5280: How do people get into paleontology?
Natalie Toth: I work with Salvador Bastien, whose background is in biology, and my background, geology, is another traditional pathway. Paleontology is the perfect combination of those fields.
What’s a common misconception you encounter?
People think all fossils have already been found, but the history of living organisms on Earth goes back three billion years. Every field season we go out, we’re still collecting new fossils, and not just dinosaurs, right? It’s dinosaurs and turtles and mammals and crocodiles, really everything from across the whole ecosystem—fossil plants, fossil fungi, all of it.
Tell us about your favorite part of your job.
I love the fieldwork. There’s something amazing about having a group of people who are off the grid, don’t have cell phones—all working toward a common goal. Then it’s really cool to watch interns or new volunteers have that same sense of wonder I had when I first picked up chunks of bone.
What will you be looking for in Madagascar?
We’re going to an area that has produced incredible meat-eating dinosaur fossils, crocodiles, fish—the entire vertebrate spectrum. Our main goal is to find fossil birds. Bird skeletons weigh just a few tens of grams, so it’s exceptionally rare to find them in the fossil record, but we have here. [We hope] the things we collect will help to inform the evolutionary pathway of birds we see in Colorado today. Of course, if we bump into other things, we’re not just going to leave them there.
Are there many women doing this work?
I’m the only woman from the United States on this trip, but there are women coming with us from the university in Madagascar’s capital. When I first got into paleontology, even going to professional conferences, I was hyper-aware of how few women there were. It has gotten exceptionally better over the last few years.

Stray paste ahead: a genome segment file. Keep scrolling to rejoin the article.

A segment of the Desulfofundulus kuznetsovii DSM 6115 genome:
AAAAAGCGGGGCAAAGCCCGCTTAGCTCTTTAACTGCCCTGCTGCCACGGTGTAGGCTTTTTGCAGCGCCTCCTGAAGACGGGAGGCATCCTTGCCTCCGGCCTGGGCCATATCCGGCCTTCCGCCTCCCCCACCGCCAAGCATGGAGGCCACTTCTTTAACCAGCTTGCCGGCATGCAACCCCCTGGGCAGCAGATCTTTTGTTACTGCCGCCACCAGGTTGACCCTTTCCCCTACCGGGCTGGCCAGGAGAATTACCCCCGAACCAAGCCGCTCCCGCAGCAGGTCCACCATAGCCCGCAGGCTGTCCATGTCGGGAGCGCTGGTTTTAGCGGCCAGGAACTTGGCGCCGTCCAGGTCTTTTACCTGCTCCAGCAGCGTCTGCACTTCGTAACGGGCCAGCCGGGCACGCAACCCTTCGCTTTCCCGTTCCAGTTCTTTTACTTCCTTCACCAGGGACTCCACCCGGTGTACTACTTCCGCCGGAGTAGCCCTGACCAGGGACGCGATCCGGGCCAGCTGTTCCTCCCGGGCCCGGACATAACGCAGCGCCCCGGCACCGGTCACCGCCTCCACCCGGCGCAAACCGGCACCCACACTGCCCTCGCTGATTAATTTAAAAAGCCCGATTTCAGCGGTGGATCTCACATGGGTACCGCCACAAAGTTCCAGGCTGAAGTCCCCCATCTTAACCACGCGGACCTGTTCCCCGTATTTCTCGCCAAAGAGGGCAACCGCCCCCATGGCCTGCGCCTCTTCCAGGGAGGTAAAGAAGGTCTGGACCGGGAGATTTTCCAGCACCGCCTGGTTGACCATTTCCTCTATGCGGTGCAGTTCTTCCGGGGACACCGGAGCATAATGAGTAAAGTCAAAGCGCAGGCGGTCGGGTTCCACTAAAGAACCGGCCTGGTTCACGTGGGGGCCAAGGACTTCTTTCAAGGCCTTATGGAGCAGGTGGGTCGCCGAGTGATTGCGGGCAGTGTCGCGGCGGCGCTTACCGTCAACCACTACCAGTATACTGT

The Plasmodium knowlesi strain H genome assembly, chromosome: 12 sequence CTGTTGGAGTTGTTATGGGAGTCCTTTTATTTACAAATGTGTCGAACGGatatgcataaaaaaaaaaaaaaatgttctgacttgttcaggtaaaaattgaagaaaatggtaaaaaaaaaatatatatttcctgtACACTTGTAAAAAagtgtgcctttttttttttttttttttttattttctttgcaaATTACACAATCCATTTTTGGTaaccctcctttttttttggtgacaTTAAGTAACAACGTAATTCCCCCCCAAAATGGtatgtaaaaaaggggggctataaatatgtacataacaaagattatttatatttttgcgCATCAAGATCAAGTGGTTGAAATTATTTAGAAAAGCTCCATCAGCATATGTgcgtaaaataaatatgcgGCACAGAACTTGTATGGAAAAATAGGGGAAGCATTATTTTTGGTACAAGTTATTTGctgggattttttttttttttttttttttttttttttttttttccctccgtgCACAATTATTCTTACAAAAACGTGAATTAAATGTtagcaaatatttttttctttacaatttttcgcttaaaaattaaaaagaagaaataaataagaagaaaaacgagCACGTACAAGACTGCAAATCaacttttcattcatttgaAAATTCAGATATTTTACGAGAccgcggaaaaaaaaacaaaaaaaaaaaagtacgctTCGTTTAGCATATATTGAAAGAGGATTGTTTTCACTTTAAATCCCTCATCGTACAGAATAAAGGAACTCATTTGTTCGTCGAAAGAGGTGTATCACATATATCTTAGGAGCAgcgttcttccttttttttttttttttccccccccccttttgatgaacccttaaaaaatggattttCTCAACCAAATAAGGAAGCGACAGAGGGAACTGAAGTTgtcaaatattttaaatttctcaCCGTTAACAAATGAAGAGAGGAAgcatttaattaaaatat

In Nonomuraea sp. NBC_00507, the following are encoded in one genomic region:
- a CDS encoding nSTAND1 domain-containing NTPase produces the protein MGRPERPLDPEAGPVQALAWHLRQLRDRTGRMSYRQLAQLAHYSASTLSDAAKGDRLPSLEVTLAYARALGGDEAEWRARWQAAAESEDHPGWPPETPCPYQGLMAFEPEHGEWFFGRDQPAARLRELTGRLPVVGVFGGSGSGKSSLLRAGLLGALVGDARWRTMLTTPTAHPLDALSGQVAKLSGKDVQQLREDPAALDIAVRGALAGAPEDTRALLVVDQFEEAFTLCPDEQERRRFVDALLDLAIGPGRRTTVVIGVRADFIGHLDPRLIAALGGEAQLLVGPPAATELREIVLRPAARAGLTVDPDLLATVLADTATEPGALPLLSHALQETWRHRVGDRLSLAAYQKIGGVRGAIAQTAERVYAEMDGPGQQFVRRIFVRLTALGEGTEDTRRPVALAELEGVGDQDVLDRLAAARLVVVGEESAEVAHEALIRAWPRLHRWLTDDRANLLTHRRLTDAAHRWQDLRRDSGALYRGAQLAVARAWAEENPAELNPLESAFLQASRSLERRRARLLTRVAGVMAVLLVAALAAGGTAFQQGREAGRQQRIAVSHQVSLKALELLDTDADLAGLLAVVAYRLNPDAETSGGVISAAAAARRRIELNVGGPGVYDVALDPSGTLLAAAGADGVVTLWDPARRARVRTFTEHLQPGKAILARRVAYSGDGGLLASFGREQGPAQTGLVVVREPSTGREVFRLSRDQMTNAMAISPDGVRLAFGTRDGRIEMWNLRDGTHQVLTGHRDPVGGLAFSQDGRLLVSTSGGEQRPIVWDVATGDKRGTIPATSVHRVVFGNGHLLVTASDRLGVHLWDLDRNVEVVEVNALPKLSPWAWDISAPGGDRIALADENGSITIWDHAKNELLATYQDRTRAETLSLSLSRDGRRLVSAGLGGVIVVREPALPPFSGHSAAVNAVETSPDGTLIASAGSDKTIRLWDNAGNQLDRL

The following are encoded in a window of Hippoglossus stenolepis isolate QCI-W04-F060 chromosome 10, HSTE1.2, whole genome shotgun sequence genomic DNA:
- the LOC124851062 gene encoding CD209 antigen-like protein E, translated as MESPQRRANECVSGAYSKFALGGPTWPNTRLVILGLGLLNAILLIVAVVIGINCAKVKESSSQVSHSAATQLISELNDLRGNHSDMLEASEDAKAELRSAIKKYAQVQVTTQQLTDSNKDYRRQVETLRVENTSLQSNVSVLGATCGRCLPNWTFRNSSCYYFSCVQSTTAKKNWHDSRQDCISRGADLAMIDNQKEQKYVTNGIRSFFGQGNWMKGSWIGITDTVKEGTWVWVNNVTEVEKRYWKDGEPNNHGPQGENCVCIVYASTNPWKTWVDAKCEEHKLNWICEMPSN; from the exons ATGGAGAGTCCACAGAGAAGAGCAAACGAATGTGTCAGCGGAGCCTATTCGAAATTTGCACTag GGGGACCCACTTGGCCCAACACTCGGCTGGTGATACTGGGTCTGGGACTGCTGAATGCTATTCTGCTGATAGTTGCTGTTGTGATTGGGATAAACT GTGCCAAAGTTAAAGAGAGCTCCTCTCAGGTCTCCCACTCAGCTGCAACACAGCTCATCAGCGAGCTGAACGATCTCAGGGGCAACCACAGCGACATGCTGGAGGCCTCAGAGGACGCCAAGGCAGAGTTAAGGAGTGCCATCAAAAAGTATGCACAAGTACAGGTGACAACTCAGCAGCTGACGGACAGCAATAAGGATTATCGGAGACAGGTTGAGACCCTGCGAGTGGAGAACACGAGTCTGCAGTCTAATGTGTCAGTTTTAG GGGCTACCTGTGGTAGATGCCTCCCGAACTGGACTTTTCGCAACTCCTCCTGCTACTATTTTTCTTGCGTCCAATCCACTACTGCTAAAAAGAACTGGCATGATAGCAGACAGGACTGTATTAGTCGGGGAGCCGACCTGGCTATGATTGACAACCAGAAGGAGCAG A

Attention, dino stans: Soon, you’ll be able to rep Colorado’s state fossil on your ride.
While all but six U.S. states have a designated fossil, few are as, well, cool as Colorado’s: the Stegosaurus. (Arizona’s? Araucarioxylon arizonicum…a petrified conifer.) A little more than a century after remains from the Jurassic dinosaur were discovered on a hogback in Morrison, a fourth-grade class at Denver’s McElwain Elementary petitioned the governor to claim it for the Centennial State, and it was officially designated in 1982. This past May, the Stegosaurus State Fossil License Plate bill was signed by another governor, Jared Polis. The paleontological swag will be available from the Department of Motor Vehicles starting in January 2024; to get it, you’ll need to make a donation to Dinosaur Ridge, the nonprofit that manages the site where those original Stegosaurus bones were found. “Our state fossil invokes curiosity and wonder in people of all ages,” state Representative Brianna Titone, a bill sponsor and former geologist, says. “This bill will help inspire that scientific curiosity as well as preserve our fossils.” —Hen Carnell
Eleven must-visit Colorado spots for prehistory enthusiasts. —Hen Carnell & Jessica LaRusso